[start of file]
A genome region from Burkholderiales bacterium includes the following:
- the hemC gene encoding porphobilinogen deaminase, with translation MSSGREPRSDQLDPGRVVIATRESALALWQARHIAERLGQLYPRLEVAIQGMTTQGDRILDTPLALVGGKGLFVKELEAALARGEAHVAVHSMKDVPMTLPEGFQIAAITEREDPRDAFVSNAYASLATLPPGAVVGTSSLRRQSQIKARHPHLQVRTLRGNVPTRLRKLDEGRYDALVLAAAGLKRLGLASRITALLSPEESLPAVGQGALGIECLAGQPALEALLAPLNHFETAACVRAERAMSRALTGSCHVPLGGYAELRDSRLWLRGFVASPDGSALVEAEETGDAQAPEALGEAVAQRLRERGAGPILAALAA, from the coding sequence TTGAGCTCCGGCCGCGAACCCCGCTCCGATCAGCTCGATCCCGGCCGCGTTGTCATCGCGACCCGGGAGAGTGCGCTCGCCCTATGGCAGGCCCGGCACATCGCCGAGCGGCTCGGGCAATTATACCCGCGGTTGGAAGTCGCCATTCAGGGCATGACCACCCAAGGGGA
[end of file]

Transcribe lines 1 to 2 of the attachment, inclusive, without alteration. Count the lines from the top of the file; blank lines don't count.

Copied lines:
A genome region from Burkholderiales bacterium includes the following:
- the hemC gene encoding porphobilinogen deaminase, with translation MSSGREPRSDQLDPGRVVIATRESALALWQARHIAERLGQLYPRLEVAIQGMTTQGDRILDTPLALVGGKGLFVKELEAALARGEAHVAVHSMKDVPMTLPEGFQIAAITEREDPRDAFVSNAYASLATLPPGAVVGTSSLRRQSQIKARHPHLQVRTLRGNVPTRLRKLDEGRYDALVLAAAGLKRLGLASRITALLSPEESLPAVGQGALGIECLAGQPALEALLAPLNHFETAACVRAERAMSRALTGSCHVPLGGYAELRDSRLWLRGFVASPDGSALVEAEETGDAQAPEALGEAVAQRLRERGAGPILAALAA, from the coding sequence TTGAGCTCCGGCCGCGAACCCCGCTCCGATCAGCTCGATCCCGGCCGCGTTGTCATCGCGACCCGGGAGAGTGCGCTCGCCCTATGGCAGGCCCGGCACATCGCCGAGCGGCTCGGGCAATTATACCCGCGGTTGGAAGTCGCCATTCAGGGCATGACCACCCAAGGGGA